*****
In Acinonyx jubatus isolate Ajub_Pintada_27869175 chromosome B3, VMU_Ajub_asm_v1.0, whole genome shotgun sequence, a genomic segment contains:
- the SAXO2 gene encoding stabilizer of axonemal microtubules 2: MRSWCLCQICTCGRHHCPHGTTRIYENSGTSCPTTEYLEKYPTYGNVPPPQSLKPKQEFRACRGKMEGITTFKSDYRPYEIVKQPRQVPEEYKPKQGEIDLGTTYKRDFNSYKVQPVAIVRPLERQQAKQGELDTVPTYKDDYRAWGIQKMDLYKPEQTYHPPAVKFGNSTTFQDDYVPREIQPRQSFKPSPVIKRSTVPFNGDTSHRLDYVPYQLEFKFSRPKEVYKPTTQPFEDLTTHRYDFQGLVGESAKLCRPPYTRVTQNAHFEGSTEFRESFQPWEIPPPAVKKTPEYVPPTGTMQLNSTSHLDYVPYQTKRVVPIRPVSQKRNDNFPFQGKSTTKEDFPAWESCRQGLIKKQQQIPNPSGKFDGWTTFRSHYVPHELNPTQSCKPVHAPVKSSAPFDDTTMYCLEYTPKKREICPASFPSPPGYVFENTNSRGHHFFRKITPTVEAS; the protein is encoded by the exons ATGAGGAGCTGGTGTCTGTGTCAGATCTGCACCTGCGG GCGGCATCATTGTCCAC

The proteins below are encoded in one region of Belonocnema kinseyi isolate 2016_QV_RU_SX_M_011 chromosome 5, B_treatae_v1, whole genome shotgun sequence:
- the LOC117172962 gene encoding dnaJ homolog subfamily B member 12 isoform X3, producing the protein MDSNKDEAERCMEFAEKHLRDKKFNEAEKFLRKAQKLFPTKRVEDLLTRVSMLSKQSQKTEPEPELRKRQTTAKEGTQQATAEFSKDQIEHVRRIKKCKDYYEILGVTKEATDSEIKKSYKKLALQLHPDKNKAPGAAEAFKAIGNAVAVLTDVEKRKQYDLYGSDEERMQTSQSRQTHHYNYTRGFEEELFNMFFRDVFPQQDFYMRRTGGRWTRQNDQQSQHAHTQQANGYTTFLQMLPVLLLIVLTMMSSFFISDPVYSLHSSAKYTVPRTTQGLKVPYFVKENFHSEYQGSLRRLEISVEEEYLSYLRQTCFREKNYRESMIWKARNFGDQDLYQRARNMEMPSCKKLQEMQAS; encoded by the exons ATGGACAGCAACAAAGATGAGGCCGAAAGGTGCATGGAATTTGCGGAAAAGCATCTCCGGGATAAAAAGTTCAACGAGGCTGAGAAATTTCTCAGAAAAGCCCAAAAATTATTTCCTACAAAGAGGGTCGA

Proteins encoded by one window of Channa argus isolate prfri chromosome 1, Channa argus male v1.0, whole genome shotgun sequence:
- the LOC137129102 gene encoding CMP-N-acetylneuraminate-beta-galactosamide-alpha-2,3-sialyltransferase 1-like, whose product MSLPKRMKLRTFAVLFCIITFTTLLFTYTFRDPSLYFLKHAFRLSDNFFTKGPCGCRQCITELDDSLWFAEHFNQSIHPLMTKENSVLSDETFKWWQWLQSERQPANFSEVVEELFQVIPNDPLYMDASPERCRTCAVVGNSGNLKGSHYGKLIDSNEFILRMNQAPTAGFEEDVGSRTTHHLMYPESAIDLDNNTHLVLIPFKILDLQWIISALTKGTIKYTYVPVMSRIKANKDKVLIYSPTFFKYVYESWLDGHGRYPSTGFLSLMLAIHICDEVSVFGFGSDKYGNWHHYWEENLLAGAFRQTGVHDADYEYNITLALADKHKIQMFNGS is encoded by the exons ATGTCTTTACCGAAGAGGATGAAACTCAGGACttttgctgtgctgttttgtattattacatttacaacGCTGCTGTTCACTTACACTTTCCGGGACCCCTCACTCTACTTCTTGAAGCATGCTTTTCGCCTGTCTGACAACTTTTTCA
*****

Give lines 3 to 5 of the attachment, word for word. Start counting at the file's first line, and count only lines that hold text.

The proteins below are encoded in one region of Belonocnema kinseyi isolate 2016_QV_RU_SX_M_011 chromosome 5, B_treatae_v1, whole genome shotgun sequence:
- the LOC117172962 gene encoding dnaJ homolog subfamily B member 12 isoform X3, producing the protein MDSNKDEAERCMEFAEKHLRDKKFNEAEKFLRKAQKLFPTKRVEDLLTRVSMLSKQSQKTEPEPELRKRQTTAKEGTQQATAEFSKDQIEHVRRIKKCKDYYEILGVTKEATDSEIKKSYKKLALQLHPDKNKAPGAAEAFKAIGNAVAVLTDVEKRKQYDLYGSDEERMQTSQSRQTHHYNYTRGFEEELFNMFFRDVFPQQDFYMRRTGGRWTRQNDQQSQHAHTQQANGYTTFLQMLPVLLLIVLTMMSSFFISDPVYSLHSSAKYTVPRTTQGLKVPYFVKENFHSEYQGSLRRLEISVEEEYLSYLRQTCFREKNYRESMIWKARNFGDQDLYQRARNMEMPSCKKLQEMQAS; encoded by the exons ATGGACAGCAACAAAGATGAGGCCGAAAGGTGCATGGAATTTGCGGAAAAGCATCTCCGGGATAAAAAGTTCAACGAGGCTGAGAAATTTCTCAGAAAAGCCCAAAAATTATTTCCTACAAAGAGGGTCGA

Proteins encoded by one window of Channa argus isolate prfri chromosome 1, Channa argus male v1.0, whole genome shotgun sequence: